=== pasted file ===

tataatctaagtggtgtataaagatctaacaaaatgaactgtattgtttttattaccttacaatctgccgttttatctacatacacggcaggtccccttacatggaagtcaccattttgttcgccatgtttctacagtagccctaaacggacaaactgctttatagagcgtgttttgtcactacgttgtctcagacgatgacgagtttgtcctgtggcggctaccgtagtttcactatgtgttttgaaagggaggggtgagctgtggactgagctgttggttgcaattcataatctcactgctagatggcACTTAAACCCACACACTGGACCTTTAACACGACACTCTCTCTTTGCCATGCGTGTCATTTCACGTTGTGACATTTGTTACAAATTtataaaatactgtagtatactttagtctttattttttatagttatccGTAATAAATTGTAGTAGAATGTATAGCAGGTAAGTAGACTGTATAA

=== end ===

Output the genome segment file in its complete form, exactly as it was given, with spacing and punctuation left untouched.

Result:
tataatctaagtggtgtataaagatctaacaaaatgaactgtattgtttttattaccttacaatctgccgttttatctacatacacggcaggtccccttacatggaagtcaccattttgttcgccatgtttctacagtagccctaaacggacaaactgctttatagagcgtgttttgtcactacgttgtctcagacgatgacgagtttgtcctgtggcggctaccgtagtttcactatgtgttttgaaagggaggggtgagctgtggactgagctgttggttgcaattcataatctcactgctagatggcACTTAAACCCACACACTGGACCTTTAACACGACACTCTCTCTTTGCCATGCGTGTCATTTCACGTTGTGACATTTGTTACAAATTtataaaatactgtagtatactttagtctttattttttatagttatccGTAATAAATTGTAGTAGAATGTATAGCAGGTAAGTAGACTGTATAA